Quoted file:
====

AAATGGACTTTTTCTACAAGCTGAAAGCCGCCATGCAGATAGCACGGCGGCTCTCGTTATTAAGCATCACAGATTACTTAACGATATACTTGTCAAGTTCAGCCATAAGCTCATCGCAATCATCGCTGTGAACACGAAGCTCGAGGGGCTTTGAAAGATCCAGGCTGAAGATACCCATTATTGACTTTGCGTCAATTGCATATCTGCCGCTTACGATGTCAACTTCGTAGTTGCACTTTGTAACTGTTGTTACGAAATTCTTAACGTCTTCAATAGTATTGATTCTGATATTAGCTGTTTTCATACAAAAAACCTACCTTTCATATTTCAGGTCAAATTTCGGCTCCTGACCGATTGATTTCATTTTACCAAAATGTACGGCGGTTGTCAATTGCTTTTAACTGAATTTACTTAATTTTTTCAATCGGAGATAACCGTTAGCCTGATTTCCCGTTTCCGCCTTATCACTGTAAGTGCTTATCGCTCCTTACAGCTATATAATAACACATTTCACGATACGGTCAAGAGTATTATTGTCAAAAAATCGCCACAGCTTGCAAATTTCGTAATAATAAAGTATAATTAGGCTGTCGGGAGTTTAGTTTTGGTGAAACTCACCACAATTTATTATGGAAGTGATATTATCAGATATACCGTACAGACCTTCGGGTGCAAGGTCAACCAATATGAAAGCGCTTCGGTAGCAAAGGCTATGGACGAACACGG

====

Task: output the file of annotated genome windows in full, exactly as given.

AAATGGACTTTTTCTACAAGCTGAAAGCCGCCATGCAGATAGCACGGCGGCTCTCGTTATTAAGCATCACAGATTACTTAACGATATACTTGTCAAGTTCAGCCATAAGCTCATCGCAATCATCGCTGTGAACACGAAGCTCGAGGGGCTTTGAAAGATCCAGGCTGAAGATACCCATTATTGACTTTGCGTCAATTGCATATCTGCCGCTTACGATGTCAACTTCGTAGTTGCACTTTGTAACTGTTGTTACGAAATTCTTAACGTCTTCAATAGTATTGATTCTGATATTAGCTGTTTTCATACAAAAAACCTACCTTTCATATTTCAGGTCAAATTTCGGCTCCTGACCGATTGATTTCATTTTACCAAAATGTACGGCGGTTGTCAATTGCTTTTAACTGAATTTACTTAATTTTTTCAATCGGAGATAACCGTTAGCCTGATTTCCCGTTTCCGCCTTATCACTGTAAGTGCTTATCGCTCCTTACAGCTATATAATAACACATTTCACGATACGGTCAAGAGTATTATTGTCAAAAAATCGCCACAGCTTGCAAATTTCGTAATAATAAAGTATAATTAGGCTGTCGGGAGTTTAGTTTTGGTGAAACTCACCACAATTTATTATGGAAGTGATATTATCAGATATACCGTACAGACCTTCGGGTGCAAGGTCAACCAATATGAAAGCGCTTCGGTAGCAAAGGCTATGGACGAACACGG